8

I've met a few of these but the most recent instance was two characters discussing buying a third character a drink when they all got home, on the first reading this is a simple moment of comradery and thanks giving for what they owe that person. When reading the series again this moment takes on a more poignant note, the character dies in a later book, and knowing they never get their bottle of booze makes the moment very different.

I'm wondering if there's a specific name for these moments that are simple the first time and sad when reread because of the ultimate fate of the characters involved?

9

I would say Rewatch Bonus or The Ending Changes Everything.

As a discovery writer, I often don't know my ending until I have written 50% or even 70% of my first draft. So when I am done I actually go back through and look for moments in which I can rewrite a scene for foreshadowing, or add Rewatch Bonuses, sometimes just by modifying dialogue or adding an observation of an action.

While I write I am on the lookout for new ideas or justifications that can tie some things up in a neat bow, or add a twist to the ending. That often is not discovered until late in the writing. Once I know it, I still finish the book (to make sure it all works), but on the second draft, I re-align my characters to make sure they fit (what I now know is) their core-personality traits, at their stage of development in the story.

That kind of rewrite can automatically generate some Rewatch Bonuses, and even more if you are willing to tweak the scene to cause them (as I am).

Another example of where Rewatch Bonuses abound is when The Ending Changes Everything; as in The Sixth Sense. I immediately rewatched that movie and it was filled with Rewatch Bonuses.

  • As I said to Liquid it might be a Rewatch Bonus but as it doesn't bear on the story as a whole I'm not sure it qualifies. The ending changes nothing at all though it's only when you read the story again that a moment that had one meaning still have that same meaning but is also saddened by knowledge of how a particular's characters story doesn't end well. – Ash Jul 12 at 14:50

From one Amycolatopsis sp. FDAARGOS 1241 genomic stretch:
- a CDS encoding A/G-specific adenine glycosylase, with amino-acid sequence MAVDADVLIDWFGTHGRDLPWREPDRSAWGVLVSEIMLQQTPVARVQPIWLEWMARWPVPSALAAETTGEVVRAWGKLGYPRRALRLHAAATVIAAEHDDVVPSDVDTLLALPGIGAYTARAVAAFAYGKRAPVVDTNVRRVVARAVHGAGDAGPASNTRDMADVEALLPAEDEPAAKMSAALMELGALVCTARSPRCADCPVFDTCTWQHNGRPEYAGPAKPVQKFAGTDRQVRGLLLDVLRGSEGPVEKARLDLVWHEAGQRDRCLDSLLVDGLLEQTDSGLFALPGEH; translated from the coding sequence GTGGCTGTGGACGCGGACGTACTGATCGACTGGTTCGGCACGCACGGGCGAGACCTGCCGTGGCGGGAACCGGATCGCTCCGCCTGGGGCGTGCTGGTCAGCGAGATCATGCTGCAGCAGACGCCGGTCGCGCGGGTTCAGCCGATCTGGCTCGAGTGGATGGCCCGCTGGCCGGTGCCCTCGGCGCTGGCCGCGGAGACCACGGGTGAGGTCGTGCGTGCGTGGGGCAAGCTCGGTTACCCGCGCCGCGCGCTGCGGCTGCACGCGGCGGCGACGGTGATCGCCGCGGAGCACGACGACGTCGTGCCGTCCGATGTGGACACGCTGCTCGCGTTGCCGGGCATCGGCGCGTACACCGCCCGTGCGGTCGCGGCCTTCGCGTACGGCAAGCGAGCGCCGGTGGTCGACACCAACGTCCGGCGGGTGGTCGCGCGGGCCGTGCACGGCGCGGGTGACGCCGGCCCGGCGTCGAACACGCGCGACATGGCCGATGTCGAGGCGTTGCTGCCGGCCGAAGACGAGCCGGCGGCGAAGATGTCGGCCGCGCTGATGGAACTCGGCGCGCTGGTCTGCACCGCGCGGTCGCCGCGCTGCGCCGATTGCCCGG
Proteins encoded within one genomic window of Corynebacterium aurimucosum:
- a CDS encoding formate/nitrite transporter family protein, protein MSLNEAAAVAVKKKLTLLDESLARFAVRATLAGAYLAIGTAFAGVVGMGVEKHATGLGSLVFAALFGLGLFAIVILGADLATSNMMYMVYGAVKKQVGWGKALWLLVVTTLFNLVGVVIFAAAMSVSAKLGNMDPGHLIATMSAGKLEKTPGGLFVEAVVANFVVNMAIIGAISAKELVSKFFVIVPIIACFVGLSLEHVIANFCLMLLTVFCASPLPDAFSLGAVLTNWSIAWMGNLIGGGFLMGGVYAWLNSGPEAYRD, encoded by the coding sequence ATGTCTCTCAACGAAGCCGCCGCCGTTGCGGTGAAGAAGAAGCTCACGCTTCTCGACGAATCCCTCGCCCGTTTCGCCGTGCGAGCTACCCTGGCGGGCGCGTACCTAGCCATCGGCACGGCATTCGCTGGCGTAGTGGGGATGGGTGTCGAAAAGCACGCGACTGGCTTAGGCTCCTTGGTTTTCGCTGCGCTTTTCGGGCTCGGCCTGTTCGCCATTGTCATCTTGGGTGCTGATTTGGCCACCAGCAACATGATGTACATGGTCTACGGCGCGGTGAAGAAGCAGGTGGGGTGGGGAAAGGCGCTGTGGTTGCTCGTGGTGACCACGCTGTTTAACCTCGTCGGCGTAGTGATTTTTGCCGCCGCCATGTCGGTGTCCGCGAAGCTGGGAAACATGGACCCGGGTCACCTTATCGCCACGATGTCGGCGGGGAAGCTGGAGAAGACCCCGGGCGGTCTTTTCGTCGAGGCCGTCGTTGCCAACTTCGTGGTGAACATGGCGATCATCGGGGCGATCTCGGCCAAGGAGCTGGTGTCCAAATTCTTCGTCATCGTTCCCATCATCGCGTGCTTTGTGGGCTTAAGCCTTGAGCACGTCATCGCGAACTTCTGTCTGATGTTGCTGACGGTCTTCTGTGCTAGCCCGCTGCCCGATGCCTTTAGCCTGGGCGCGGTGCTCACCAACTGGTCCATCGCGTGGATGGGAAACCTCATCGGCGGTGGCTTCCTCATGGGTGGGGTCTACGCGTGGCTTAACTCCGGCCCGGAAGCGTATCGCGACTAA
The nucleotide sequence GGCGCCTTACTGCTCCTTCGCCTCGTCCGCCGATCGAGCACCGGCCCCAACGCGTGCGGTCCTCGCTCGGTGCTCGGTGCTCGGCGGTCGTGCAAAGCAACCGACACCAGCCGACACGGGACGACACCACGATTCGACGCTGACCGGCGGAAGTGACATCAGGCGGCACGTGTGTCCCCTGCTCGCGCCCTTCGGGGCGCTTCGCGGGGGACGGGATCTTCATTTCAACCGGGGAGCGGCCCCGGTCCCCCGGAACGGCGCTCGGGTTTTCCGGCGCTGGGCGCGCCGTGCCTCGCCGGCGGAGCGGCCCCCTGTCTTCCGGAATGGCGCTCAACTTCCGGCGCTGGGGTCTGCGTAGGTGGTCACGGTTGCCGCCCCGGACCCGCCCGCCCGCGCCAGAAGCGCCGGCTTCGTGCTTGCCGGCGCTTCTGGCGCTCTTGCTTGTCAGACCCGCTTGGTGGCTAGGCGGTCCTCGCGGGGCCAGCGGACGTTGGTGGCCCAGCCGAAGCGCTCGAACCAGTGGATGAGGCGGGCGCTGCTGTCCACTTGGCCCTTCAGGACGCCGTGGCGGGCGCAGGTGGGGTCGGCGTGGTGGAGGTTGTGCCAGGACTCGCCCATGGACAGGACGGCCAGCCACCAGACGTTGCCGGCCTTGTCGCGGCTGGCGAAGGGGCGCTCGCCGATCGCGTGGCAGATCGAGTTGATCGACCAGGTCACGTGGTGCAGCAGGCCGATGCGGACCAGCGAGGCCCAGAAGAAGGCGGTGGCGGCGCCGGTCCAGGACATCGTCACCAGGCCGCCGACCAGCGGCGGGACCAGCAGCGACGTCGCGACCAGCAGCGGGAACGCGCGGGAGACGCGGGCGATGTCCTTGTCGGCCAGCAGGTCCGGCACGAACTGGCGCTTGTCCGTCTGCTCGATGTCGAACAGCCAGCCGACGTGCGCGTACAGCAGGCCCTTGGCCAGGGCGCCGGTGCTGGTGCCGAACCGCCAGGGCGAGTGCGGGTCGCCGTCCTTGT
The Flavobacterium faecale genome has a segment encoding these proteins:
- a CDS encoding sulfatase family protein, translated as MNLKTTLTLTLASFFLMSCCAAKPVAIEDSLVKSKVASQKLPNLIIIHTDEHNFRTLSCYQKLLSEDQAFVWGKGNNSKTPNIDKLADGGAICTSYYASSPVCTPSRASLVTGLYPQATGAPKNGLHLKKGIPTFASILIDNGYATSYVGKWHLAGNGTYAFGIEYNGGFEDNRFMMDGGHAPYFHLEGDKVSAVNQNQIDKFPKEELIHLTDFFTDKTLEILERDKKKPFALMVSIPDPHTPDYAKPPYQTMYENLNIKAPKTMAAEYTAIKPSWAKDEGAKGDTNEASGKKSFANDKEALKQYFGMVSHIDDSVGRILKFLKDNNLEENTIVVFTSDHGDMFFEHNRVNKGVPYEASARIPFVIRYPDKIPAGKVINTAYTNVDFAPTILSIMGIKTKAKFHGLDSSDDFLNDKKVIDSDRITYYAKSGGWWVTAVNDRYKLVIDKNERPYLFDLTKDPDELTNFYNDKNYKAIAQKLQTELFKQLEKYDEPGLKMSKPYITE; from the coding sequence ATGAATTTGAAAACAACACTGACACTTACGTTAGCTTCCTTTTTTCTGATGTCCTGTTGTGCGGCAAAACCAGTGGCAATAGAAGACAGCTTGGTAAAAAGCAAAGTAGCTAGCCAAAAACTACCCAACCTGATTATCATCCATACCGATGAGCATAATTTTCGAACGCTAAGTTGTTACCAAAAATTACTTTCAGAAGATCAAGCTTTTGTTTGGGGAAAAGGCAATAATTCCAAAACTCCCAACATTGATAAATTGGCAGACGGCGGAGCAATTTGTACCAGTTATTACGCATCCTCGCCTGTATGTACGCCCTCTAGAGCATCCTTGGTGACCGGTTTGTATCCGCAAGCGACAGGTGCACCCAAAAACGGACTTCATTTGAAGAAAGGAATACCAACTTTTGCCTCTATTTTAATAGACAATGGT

• @Ash I think you will have to invent one. Perhaps "Rewatch Wistful" for something that is NOT a Rewatch Bonus. – Amadeus Jul 12 at 16:00
  • @Ash It is certainly a recognizable condition; in the first John Wick movie, John is grieving his wife (died of disease), and this is shown by him watching the same phone video selfie of him and his wife on the beach in a happy time. Nothing prophetic is revealed by this video, it is just John wistfully reliving a happier time. – Amadeus Jul 12 at 16:04
3

What came to my mind immediately is

Foreshadowing

Foreshadowing is the art of giving "hints" of what is about to happen in order to build tension, and a pretty common literary device.

In your example, there may be multiple moments building up to the eventual death of that character.

I'm stretching the definition here, and i'm aware of it. When you show the close bond between two characters, you are not making it in order to foreshadow one dying in the future. You usually do face-value, no literaly device intended. Yet, arguably, the death that happens later is so much more important if the relationship between those characters has been well portrayed before.

Under the umbrella term of foreshadowing, * gives an interesting, more specific definition:

Rewatch Bonus

Rewatch Bonus is a detail or a set of details that grow in significance when the reader already knows the ending*. It reminds me of Supergiant's videogames, namely Bastion and Transistor. In those games, tid bits of previously harmless dialogue become really significant when the player knows the ending.

  • 1
    Yeah direct foreshadowing needs to actually hint at the fate of the character in the passage which these moments never do. I might give you Rewatch Bonus though I'm not sure it really fits as the entry seems to indicate that the incident needs to have later significance to the story which isn't the case either these are moments that are just more emotional after the fact than they are when you don't know what's coming. – Ash Jul 12 at 13:59

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